• Variable name convention.  In the past I showed him how to prefix all TextBox controls with ‘tb’.  I don’t think he quite understand the concept of camel case, but somehow he stuck with the ‘tb’ convention.  That’s the thing with kids.  Sometimes they are willing to do/try things without fully understanding/accepting the rationale behind it.  Further, he improvised by using ‘b’ for button.  I personally use ‘btn’ (dropping the vowel).  He must have decided that the proper way to do it is to use the first letter of the control.  Interesting.
• Lack of Label control.  Of course, if one graduates to full VB (Visual Basic), the full array of controls (including Label) will be available.  So, he has to make do with Text Box instead.
• Positioning of the controls.   This he told me he had to try a few times until he felt he got it right.

The next 26 lines are pretty interesting.

letter[1] = "a"

letter[2] = "b"

letter[26] = "z"

I am still waiting for a proper moment to tell him about the character function, or Text.GetCharacterCode and Text.GetCharacter functions in the case of SB, and ASCII code, and all that.

But if you are in a hurry, you can give it a try yourself.

These two lines of code will give you the idea of getting the ASCII code for a letter, and displaying a letter (character) based on the ASCII code.

TextWindow.WriteLine("ASCII
code for 'a' is: " + Text.GetCharacterCode("a"))

TextWindow.WriteLine(Text.GetCharacter(97))

Here is the output on the TextWindow console.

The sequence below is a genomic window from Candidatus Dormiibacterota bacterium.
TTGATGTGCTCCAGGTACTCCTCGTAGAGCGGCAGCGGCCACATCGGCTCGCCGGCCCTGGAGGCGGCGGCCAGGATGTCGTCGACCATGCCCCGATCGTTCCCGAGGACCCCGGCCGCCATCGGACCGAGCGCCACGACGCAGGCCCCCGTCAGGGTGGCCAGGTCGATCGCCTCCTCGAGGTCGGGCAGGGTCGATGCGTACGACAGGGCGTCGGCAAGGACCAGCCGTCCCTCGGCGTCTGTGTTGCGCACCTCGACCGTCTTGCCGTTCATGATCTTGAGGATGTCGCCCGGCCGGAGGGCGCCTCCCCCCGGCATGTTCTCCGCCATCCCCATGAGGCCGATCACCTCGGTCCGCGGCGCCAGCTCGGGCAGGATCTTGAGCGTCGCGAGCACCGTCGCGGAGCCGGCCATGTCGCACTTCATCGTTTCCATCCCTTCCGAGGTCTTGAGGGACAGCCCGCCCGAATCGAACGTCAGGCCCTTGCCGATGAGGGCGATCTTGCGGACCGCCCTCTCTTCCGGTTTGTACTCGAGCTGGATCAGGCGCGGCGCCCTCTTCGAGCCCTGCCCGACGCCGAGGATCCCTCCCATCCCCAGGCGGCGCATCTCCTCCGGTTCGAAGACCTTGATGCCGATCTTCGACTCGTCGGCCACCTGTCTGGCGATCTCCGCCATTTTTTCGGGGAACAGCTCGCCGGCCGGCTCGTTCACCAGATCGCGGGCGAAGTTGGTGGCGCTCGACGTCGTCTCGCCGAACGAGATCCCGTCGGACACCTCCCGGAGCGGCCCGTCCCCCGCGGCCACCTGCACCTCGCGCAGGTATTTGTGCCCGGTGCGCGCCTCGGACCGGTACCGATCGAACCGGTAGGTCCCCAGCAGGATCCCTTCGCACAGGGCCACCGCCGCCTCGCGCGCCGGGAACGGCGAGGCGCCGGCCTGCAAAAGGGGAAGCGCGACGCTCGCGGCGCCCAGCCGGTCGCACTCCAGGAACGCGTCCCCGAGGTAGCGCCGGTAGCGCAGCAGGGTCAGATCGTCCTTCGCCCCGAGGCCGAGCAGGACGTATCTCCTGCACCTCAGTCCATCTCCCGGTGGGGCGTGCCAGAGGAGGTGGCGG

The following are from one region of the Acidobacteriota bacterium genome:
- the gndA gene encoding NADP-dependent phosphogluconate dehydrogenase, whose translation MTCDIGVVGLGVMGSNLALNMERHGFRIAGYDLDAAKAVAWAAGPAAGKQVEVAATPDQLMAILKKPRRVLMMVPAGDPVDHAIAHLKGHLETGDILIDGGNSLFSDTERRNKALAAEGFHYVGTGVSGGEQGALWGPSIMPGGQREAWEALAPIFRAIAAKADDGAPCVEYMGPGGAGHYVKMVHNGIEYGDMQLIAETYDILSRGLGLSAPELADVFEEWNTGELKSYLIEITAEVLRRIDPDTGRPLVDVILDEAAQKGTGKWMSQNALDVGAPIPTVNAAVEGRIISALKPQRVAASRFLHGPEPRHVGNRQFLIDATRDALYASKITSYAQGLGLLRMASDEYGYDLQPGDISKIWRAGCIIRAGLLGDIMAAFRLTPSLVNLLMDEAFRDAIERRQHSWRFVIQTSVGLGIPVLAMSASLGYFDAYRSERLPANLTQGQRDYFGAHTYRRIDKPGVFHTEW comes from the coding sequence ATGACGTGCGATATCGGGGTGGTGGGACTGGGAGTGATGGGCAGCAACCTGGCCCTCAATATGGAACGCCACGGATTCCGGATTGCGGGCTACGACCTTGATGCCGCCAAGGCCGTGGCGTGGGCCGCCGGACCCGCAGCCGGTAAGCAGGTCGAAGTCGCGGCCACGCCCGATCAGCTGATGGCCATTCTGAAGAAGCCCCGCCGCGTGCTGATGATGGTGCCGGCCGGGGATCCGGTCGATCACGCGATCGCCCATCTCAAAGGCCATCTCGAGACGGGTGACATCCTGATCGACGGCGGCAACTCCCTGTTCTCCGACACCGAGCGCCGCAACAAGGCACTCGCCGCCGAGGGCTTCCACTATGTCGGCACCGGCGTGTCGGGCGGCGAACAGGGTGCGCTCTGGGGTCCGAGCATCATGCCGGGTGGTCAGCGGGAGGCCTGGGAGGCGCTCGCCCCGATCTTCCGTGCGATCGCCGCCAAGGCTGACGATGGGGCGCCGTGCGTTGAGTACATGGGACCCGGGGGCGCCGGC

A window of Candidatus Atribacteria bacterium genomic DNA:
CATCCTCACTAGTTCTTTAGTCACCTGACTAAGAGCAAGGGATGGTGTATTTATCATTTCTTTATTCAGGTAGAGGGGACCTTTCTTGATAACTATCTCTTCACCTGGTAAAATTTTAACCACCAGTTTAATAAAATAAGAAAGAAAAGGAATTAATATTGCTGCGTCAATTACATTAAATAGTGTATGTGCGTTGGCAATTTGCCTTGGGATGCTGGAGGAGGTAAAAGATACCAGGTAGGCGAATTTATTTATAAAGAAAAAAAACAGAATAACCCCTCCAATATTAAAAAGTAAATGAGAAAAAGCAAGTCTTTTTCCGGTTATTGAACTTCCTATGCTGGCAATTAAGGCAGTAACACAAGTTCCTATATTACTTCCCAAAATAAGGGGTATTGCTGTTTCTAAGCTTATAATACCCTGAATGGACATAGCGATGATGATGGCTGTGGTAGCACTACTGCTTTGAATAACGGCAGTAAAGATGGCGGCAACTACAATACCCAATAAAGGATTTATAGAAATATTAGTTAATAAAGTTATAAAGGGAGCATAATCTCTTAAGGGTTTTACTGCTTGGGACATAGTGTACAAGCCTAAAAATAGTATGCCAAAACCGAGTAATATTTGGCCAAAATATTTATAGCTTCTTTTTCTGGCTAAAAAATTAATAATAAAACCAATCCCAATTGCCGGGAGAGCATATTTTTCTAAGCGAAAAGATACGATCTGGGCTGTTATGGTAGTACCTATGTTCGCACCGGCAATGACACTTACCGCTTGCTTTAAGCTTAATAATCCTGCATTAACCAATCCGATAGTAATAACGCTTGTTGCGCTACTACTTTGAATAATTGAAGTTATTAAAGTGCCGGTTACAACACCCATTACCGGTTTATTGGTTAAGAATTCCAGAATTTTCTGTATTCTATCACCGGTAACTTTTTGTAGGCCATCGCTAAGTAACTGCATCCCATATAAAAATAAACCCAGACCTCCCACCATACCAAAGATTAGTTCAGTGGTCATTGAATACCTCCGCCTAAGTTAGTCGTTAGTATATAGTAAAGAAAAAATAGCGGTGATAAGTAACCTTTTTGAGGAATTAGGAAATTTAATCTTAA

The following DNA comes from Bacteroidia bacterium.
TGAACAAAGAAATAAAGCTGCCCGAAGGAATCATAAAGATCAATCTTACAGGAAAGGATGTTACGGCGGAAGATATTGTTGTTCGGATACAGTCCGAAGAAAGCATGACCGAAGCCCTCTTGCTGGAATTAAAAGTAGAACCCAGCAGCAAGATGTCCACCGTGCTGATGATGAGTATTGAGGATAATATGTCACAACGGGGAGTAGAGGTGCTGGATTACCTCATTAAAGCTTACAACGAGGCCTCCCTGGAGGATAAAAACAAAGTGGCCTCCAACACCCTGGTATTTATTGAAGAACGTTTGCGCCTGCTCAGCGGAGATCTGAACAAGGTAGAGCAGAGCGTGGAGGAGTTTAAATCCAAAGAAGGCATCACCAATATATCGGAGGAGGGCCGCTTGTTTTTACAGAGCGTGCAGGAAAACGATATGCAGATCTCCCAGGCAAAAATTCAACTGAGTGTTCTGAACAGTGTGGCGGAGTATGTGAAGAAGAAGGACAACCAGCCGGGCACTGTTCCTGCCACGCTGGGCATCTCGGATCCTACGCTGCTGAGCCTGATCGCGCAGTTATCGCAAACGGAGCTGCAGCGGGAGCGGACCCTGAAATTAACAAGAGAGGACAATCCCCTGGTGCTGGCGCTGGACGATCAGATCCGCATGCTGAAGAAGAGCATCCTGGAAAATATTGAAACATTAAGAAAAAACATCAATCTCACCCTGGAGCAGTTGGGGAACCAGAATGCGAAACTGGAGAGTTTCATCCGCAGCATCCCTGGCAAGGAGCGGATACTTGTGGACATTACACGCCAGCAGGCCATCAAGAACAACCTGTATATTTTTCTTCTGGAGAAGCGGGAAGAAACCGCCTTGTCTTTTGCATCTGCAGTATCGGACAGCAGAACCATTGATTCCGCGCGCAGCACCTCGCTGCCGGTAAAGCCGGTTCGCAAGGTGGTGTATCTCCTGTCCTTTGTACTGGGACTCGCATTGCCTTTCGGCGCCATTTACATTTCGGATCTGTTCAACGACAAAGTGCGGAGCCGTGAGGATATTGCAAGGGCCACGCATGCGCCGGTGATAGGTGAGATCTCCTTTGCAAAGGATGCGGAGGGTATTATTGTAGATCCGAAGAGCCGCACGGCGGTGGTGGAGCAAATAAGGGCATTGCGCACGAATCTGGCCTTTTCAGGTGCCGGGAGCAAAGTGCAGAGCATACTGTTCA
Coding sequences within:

ASCII code for 'a' is: 97

a

Moving on to the rest of the code.

He decided to declare two variables.

a = "0"

b = "0"

This alarms me.  I am not entirely sure where he picked up the bad habit of using one letter meaningless variable names.  I don’t think it’s from me :)

I am going to do more observations on this, to partially fulfill my quest to understand whether a bad programmer was born that way, or taught that way …

Regardless, he decided that one of the variable is used to keep track (counts) of the 10 questions, while the other one is used to track the correctly typed ones.

n = Math.GetRandomNumber(26)

This line picks a random number between 1-26, and assigns it to n.

For functions like this in any programming language, one thing to watch out for is the lower and upper bounds, e.g., does it start from 0 or 1?  Does it end with 26 (inclusive or not)?  This constitutes a more-than-you-think number of errors.

The next line display the letter in the textbox, by setting the display text for that textbox.